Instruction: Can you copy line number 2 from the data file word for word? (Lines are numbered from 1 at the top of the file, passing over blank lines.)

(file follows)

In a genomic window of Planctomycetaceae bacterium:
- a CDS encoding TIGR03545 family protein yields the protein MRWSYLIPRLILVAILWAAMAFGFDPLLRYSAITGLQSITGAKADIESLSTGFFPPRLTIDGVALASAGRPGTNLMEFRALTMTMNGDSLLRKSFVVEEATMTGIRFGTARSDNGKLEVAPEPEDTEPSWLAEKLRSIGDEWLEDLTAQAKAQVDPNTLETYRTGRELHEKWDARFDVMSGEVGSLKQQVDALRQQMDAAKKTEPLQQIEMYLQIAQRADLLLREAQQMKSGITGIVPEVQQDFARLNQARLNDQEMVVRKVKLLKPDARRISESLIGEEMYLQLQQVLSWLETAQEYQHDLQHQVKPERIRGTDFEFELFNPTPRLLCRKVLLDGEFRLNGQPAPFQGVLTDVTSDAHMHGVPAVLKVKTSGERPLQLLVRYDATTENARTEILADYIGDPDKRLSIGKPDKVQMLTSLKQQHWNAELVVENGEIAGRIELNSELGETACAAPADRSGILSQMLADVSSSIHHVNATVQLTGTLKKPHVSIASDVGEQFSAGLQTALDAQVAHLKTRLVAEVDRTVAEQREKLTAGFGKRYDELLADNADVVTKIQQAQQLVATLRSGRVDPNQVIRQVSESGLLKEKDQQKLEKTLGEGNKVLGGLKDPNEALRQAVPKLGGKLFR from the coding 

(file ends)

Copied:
- a CDS encoding TIGR03545 family protein yields the protein MRWSYLIPRLILVAILWAAMAFGFDPLLRYSAITGLQSITGAKADIESLSTGFFPPRLTIDGVALASAGRPGTNLMEFRALTMTMNGDSLLRKSFVVEEATMTGIRFGTARSDNGKLEVAPEPEDTEPSWLAEKLRSIGDEWLEDLTAQAKAQVDPNTLETYRTGRELHEKWDARFDVMSGEVGSLKQQVDALRQQMDAAKKTEPLQQIEMYLQIAQRADLLLREAQQMKSGITGIVPEVQQDFARLNQARLNDQEMVVRKVKLLKPDARRISESLIGEEMYLQLQQVLSWLETAQEYQHDLQHQVKPERIRGTDFEFELFNPTPRLLCRKVLLDGEFRLNGQPAPFQGVLTDVTSDAHMHGVPAVLKVKTSGERPLQLLVRYDATTENARTEILADYIGDPDKRLSIGKPDKVQMLTSLKQQHWNAELVVENGEIAGRIELNSELGETACAAPADRSGILSQMLADVSSSIHHVNATVQLTGTLKKPHVSIASDVGEQFSAGLQTALDAQVAHLKTRLVAEVDRTVAEQREKLTAGFGKRYDELLADNADVVTKIQQAQQLVATLRSGRVDPNQVIRQVSESGLLKEKDQQKLEKTLGEGNKVLGGLKDPNEALRQAVPKLGGKLFR from the coding 